Co-op games are far and few between in 2018, and of those that exist, few get the blend of engaging gameplay blended with a co-op system which works. Hacktag looks to rectify this issue in a way that is fresh and unique, whilst ensuring co-op is at the forefront of the games systems.
I’m not going to lie, the best thing about working at Big Boss Battle is meeting new people and the games they have created, and there’s no better time to do that than while at events such as EGX Rezzed. The new pool of talent coming about in the indie games arena is astounding. It also helps when you have someone like Jodie Fortuin, from Indie Toaster, accompanying you, who is equally passionate about indie games.
In addition, it was because of Jodie’s interview with such a developer that I managed to play Hacktag. She asked me to accompany her in playing this game, and I am very thankful I did.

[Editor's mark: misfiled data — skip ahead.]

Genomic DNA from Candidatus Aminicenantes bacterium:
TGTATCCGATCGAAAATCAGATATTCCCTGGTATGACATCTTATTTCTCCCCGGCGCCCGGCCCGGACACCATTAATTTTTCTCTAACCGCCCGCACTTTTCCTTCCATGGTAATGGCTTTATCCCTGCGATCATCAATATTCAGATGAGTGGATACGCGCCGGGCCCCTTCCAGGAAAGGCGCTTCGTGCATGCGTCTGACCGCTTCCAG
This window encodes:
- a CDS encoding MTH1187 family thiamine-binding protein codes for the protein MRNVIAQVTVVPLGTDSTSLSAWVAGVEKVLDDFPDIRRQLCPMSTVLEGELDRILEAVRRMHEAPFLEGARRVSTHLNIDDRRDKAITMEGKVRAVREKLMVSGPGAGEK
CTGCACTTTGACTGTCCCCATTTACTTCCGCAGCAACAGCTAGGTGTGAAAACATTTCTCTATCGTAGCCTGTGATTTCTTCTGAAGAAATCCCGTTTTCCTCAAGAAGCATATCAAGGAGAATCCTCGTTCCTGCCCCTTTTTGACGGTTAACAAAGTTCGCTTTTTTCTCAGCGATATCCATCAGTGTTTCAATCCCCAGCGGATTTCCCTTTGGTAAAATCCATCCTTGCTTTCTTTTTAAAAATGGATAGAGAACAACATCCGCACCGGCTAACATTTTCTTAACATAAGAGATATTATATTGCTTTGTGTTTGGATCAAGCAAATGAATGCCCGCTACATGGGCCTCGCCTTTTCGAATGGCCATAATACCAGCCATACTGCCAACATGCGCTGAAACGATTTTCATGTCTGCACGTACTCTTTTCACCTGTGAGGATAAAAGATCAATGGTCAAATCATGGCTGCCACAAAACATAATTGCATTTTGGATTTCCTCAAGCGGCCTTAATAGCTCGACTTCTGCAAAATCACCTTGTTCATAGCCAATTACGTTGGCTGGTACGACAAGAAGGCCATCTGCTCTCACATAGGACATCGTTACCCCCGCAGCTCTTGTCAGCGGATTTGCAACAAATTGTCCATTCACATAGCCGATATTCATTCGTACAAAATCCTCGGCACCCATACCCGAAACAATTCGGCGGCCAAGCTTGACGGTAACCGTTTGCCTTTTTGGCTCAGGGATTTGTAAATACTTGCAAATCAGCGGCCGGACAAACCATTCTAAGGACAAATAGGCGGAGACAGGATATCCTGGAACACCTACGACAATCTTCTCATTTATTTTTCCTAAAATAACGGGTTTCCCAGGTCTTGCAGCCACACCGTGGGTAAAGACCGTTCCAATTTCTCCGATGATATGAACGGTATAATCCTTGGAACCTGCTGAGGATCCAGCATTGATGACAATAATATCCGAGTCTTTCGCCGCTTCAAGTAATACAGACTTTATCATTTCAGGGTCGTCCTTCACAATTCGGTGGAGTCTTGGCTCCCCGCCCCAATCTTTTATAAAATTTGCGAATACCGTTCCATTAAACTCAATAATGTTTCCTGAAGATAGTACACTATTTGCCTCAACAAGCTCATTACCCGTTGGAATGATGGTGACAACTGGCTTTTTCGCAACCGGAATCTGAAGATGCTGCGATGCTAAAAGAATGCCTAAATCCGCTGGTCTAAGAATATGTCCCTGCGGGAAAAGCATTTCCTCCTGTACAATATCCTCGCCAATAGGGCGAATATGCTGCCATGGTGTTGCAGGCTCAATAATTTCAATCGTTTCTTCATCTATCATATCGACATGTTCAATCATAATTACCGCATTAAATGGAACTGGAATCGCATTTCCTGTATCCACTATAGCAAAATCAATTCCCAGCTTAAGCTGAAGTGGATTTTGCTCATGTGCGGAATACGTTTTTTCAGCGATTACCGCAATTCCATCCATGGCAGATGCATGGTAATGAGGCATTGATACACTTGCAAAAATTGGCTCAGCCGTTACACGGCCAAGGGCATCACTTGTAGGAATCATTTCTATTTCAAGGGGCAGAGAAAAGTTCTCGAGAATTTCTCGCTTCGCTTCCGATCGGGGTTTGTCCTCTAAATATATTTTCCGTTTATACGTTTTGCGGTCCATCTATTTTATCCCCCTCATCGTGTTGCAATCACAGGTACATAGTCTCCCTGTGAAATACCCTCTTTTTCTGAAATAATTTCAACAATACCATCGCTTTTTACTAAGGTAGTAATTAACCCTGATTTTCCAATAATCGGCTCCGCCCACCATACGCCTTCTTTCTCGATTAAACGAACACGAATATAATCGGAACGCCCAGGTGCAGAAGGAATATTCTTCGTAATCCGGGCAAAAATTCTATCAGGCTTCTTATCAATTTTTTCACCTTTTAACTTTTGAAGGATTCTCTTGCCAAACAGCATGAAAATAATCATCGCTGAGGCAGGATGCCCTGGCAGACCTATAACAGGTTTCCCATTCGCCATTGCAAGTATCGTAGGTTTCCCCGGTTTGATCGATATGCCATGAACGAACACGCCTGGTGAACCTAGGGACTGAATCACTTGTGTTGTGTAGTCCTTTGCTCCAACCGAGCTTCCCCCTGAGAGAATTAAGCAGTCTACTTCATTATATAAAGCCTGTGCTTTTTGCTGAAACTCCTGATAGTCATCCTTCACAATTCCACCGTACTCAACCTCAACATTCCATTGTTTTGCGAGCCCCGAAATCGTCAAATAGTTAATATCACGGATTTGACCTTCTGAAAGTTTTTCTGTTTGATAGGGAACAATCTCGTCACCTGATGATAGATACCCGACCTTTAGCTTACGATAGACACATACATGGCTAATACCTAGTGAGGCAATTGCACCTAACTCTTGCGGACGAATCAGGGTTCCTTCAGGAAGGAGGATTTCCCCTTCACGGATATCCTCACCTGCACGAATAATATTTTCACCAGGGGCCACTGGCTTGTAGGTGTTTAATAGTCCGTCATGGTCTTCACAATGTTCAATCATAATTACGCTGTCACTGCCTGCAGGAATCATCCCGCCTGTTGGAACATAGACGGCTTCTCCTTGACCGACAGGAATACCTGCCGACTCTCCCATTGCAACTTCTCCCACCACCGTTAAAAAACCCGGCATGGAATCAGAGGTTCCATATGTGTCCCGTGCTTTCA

Hacktag is a co-op stealth-game from an asymmetric viewpoint. You can choose to play as the stealth Agent on site or as the virtually infiltrated Hacker. Working together, you carry out espionage missions where nothing goes as expected!
This premise intrigued me and after an introduction to the enthusiastic developer, Bérenger Dupré, co-founder at Piece of Cake Studios. After our chat with we both jumped into the game in co-op mode to see how it played. Quick spoiler… it was a lot of fun.
The game is currently out on PC through steam, and we are hoping the process for getting this on Console to be smooth sailing. After our chat with we both jumped into the game in co-op mode to see how it played. Quick spoiler…it was a lot of fun.
The game is set in a parallel universe, one which is inhabited by anthropomorphic animals. You take control of a duo who take on secret missions for large corporations — big risk for big rewards. To succeed in your missions you and your partner must simultaneously infiltrate the target rival corporation, but both by very different means. One takes a stealth, physical entry, sneaking past guards and taking data the old-fashioned way, whilst the second attacks the corporation electronically, hacking the systems and helping the first with locked areas.